BA (Hons) Criminology and Law
Business and Law
Criminology and Law are a perfect fit, combining a social science approach to crime with an understanding of core legal principles and institutions.
You’ll learn about the causes and consequences of crime through a study of the current theories, issues and debates, backed by an understanding of the criminal justice system and its institutions and roles such as the police, courts, prisons and probation service.
And you’ll explore the inter-relationships between the law, individuals and society, studying how the law fits into the social, political and cultural context of the society we live in.
You should note that this very popular course does not provide exemption from the academic stage of qualifying as a solicitor or barrister. Please see our LLB (Hons) Law with Criminology if this interests you.
Our students gave us an 86% overall satisfaction rating in 2017's National Student Survey.
Learn from the best
Our criminology and law experts carry out world-leading research and are often in frequent demand by governments and the media to provide expert analysis, comment and advice.
Study at our ultra-modern £33 million campus at University Square Stratford and you’ll benefit from superb facilities such as our dedicated chamber for moots and mock trials.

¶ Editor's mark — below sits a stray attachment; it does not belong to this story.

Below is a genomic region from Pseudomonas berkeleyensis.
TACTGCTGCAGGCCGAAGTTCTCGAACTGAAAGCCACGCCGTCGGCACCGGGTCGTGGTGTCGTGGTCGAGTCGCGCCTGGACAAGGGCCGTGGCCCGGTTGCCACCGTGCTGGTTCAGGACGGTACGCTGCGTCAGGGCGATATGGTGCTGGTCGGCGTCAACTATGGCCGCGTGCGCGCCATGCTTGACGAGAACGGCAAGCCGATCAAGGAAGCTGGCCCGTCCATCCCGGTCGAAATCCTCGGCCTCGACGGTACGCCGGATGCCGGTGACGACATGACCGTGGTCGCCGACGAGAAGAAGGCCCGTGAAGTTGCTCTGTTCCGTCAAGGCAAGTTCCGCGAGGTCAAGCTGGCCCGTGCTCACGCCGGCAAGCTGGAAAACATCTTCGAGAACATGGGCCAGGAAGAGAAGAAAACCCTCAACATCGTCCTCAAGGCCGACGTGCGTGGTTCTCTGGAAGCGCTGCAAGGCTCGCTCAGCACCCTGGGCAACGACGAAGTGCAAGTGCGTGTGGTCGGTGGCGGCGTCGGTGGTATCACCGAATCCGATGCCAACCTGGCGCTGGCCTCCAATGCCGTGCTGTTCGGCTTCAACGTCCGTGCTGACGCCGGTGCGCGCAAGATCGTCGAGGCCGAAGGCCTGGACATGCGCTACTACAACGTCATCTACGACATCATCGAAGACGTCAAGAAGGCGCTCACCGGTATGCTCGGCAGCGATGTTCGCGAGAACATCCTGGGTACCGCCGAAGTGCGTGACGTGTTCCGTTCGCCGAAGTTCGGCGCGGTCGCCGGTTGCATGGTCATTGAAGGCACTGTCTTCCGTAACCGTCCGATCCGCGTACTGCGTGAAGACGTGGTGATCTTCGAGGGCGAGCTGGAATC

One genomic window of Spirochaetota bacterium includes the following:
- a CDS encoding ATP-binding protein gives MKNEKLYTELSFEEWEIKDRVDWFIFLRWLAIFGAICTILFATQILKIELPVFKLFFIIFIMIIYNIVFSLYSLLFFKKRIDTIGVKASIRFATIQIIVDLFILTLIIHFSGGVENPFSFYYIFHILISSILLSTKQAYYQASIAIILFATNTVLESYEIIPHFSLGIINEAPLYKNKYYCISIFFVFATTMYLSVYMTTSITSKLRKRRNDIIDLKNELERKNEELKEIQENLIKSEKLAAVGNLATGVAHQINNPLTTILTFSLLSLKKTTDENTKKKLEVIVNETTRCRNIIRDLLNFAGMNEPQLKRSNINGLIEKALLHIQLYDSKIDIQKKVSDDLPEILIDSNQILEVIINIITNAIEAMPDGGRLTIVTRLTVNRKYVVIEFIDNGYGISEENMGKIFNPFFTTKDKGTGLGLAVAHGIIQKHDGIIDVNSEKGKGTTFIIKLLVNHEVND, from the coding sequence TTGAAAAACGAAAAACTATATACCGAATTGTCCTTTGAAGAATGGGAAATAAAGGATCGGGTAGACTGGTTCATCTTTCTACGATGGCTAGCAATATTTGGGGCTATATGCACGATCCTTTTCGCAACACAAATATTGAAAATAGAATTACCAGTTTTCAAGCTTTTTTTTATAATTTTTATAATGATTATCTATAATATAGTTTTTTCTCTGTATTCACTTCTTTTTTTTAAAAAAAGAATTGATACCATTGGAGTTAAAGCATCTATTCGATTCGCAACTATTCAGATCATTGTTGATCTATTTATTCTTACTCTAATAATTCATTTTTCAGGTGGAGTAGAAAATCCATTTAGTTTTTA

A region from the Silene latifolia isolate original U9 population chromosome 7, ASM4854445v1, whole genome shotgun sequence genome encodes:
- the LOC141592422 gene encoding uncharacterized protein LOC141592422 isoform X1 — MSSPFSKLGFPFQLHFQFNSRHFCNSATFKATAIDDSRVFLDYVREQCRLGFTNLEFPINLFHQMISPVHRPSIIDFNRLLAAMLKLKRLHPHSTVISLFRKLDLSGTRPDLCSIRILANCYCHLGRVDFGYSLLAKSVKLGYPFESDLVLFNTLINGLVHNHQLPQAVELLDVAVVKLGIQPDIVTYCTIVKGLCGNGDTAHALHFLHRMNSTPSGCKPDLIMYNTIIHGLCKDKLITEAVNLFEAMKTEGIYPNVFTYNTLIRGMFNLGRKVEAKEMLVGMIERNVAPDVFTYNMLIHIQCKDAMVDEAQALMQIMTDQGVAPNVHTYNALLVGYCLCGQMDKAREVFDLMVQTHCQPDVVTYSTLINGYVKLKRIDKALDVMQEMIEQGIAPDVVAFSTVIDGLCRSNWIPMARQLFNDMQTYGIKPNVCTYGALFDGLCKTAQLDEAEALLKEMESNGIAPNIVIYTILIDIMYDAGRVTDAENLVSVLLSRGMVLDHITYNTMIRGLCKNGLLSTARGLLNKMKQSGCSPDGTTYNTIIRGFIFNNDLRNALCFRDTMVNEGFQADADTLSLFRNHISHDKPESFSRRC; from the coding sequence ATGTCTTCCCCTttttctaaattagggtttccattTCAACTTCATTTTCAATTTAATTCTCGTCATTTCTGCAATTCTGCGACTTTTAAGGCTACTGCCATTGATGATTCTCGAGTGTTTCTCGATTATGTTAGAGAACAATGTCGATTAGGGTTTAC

Criminology and Law, (BA Hons)
It was fantastic - a really good course. I learned a huge amount and this backed up my practical work experience as a special constable. My degree was essential in helping me to get a full-time job with the Met and I’d encourage anyone to volunteer in the community early on as it really backs up your theoretical learning.
New UCAS Points
What you'll learn
This course will give you a comprehensive understanding of the law and its place in the criminal justice system.
In the first two years you’ll build firm foundations by studying the fundamentals of the subjects, taking modules that include the Introduction to Criminology and Criminal Justice, the Legal System and Legal Methods and Criminal Law.
In your final year you’ll be expected to complete a large, independently researched project on a relevant topic that interests you. Plus you’ll have a choice of 23 distinctive options to tailor the course to suit your motivations and interests.